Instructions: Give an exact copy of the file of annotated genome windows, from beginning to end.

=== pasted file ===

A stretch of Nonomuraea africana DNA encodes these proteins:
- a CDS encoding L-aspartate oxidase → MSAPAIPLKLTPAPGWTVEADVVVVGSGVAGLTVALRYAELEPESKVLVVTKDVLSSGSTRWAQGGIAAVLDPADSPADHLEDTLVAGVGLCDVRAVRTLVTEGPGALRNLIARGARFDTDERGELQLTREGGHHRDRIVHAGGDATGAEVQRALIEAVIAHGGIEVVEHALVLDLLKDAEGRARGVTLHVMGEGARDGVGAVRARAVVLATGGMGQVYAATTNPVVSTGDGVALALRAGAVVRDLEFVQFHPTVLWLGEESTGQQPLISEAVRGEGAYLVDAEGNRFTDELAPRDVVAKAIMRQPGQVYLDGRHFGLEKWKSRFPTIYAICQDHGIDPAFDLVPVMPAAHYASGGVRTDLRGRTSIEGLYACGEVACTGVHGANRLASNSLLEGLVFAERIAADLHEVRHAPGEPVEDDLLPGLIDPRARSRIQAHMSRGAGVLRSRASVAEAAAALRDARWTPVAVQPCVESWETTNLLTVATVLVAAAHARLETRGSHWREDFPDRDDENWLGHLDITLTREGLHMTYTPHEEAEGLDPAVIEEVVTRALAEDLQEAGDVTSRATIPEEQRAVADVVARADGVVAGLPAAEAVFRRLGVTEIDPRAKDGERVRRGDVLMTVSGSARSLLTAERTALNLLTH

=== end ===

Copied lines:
A stretch of Nonomuraea africana DNA encodes these proteins:
- a CDS encoding L-aspartate oxidase → MSAPAIPLKLTPAPGWTVEADVVVVGSGVAGLTVALRYAELEPESKVLVVTKDVLSSGSTRWAQGGIAAVLDPADSPADHLEDTLVAGVGLCDVRAVRTLVTEGPGALRNLIARGARFDTDERGELQLTREGGHHRDRIVHAGGDATGAEVQRALIEAVIAHGGIEVVEHALVLDLLKDAEGRARGVTLHVMGEGARDGVGAVRARAVVLATGGMGQVYAATTNPVVSTGDGVALALRAGAVVRDLEFVQFHPTVLWLGEESTGQQPLISEAVRGEGAYLVDAEGNRFTDELAPRDVVAKAIMRQPGQVYLDGRHFGLEKWKSRFPTIYAICQDHGIDPAFDLVPVMPAAHYASGGVRTDLRGRTSIEGLYACGEVACTGVHGANRLASNSLLEGLVFAERIAADLHEVRHAPGEPVEDDLLPGLIDPRARSRIQAHMSRGAGVLRSRASVAEAAAALRDARWTPVAVQPCVESWETTNLLTVATVLVAAAHARLETRGSHWREDFPDRDDENWLGHLDITLTREGLHMTYTPHEEAEGLDPAVIEEVVTRALAEDLQEAGDVTSRATIPEEQRAVADVVARADGVVAGLPAAEAVFRRLGVTEIDPRAKDGERVRRGDVLMTVSGSARSLLTAERTALNLLTH